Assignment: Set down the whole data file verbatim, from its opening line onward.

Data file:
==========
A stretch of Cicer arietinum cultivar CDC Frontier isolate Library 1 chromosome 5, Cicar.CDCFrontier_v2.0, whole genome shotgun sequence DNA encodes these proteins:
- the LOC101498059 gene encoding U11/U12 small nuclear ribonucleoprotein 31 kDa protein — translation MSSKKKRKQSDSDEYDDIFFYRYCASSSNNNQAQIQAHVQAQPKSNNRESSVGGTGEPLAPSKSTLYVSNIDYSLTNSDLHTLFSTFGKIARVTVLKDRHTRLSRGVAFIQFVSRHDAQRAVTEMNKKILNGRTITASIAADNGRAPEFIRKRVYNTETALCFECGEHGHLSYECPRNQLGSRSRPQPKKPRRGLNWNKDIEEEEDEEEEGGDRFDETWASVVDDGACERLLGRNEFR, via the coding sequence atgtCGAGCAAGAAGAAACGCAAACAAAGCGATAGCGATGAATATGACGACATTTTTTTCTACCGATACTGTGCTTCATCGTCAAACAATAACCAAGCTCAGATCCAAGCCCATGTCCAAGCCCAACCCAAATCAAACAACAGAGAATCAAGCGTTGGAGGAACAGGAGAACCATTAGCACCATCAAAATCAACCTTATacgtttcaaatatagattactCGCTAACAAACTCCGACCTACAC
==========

A stretch of Cicer arietinum cultivar CDC Frontier isolate Library 1 chromosome 5, Cicar.CDCFrontier_v2.0, whole genome shotgun sequence DNA encodes these proteins:
- the LOC101498059 gene encoding U11/U12 small nuclear ribonucleoprotein 31 kDa protein — translation MSSKKKRKQSDSDEYDDIFFYRYCASSSNNNQAQIQAHVQAQPKSNNRESSVGGTGEPLAPSKSTLYVSNIDYSLTNSDLHTLFSTFGKIARVTVLKDRHTRLSRGVAFIQFVSRHDAQRAVTEMNKKILNGRTITASIAADNGRAPEFIRKRVYNTETALCFECGEHGHLSYECPRNQLGSRSRPQPKKPRRGLNWNKDIEEEEDEEEEGGDRFDETWASVVDDGACERLLGRNEFR, via the coding sequence atgtCGAGCAAGAAGAAACGCAAACAAAGCGATAGCGATGAATATGACGACATTTTTTTCTACCGATACTGTGCTTCATCGTCAAACAATAACCAAGCTCAGATCCAAGCCCATGTCCAAGCCCAACCCAAATCAAACAACAGAGAATCAAGCGTTGGAGGAACAGGAGAACCATTAGCACCATCAAAATCAACCTTATacgtttcaaatatagattactCGCTAACAAACTCCGACCTACAC